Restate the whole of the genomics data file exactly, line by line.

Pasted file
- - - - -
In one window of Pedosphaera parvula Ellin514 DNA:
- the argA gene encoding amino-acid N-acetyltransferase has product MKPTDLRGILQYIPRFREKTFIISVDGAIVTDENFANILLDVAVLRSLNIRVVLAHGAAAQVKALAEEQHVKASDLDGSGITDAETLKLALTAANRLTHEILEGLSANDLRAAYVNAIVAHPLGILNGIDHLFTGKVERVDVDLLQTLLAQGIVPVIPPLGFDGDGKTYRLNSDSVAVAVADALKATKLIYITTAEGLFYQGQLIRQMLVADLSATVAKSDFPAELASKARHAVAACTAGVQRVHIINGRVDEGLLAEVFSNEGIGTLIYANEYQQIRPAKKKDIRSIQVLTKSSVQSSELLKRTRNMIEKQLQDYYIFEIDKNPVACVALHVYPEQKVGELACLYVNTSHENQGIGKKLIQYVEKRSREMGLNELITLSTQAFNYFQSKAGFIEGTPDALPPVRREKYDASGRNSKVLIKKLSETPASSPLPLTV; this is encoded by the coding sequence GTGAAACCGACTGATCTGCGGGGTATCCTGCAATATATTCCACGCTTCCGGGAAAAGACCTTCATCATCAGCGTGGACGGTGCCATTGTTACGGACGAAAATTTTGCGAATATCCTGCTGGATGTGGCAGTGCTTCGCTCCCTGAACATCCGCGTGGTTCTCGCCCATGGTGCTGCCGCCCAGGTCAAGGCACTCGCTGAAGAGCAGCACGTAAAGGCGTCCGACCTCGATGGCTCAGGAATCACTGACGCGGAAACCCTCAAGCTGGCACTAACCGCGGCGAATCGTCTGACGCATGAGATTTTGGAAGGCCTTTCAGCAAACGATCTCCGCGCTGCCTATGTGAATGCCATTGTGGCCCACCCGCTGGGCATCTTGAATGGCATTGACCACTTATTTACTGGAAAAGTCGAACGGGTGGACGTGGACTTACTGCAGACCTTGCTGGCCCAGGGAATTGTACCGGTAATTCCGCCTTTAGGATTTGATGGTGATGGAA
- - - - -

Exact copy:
In one window of Pedosphaera parvula Ellin514 DNA:
- the argA gene encoding amino-acid N-acetyltransferase has product MKPTDLRGILQYIPRFREKTFIISVDGAIVTDENFANILLDVAVLRSLNIRVVLAHGAAAQVKALAEEQHVKASDLDGSGITDAETLKLALTAANRLTHEILEGLSANDLRAAYVNAIVAHPLGILNGIDHLFTGKVERVDVDLLQTLLAQGIVPVIPPLGFDGDGKTYRLNSDSVAVAVADALKATKLIYITTAEGLFYQGQLIRQMLVADLSATVAKSDFPAELASKARHAVAACTAGVQRVHIINGRVDEGLLAEVFSNEGIGTLIYANEYQQIRPAKKKDIRSIQVLTKSSVQSSELLKRTRNMIEKQLQDYYIFEIDKNPVACVALHVYPEQKVGELACLYVNTSHENQGIGKKLIQYVEKRSREMGLNELITLSTQAFNYFQSKAGFIEGTPDALPPVRREKYDASGRNSKVLIKKLSETPASSPLPLTV; this is encoded by the coding sequence GTGAAACCGACTGATCTGCGGGGTATCCTGCAATATATTCCACGCTTCCGGGAAAAGACCTTCATCATCAGCGTGGACGGTGCCATTGTTACGGACGAAAATTTTGCGAATATCCTGCTGGATGTGGCAGTGCTTCGCTCCCTGAACATCCGCGTGGTTCTCGCCCATGGTGCTGCCGCCCAGGTCAAGGCACTCGCTGAAGAGCAGCACGTAAAGGCGTCCGACCTCGATGGCTCAGGAATCACTGACGCGGAAACCCTCAAGCTGGCACTAACCGCGGCGAATCGTCTGACGCATGAGATTTTGGAAGGCCTTTCAGCAAACGATCTCCGCGCTGCCTATGTGAATGCCATTGTGGCCCACCCGCTGGGCATCTTGAATGGCATTGACCACTTATTTACTGGAAAAGTCGAACGGGTGGACGTGGACTTACTGCAGACCTTGCTGGCCCAGGGAATTGTACCGGTAATTCCGCCTTTAGGATTTGATGGTGATGGAA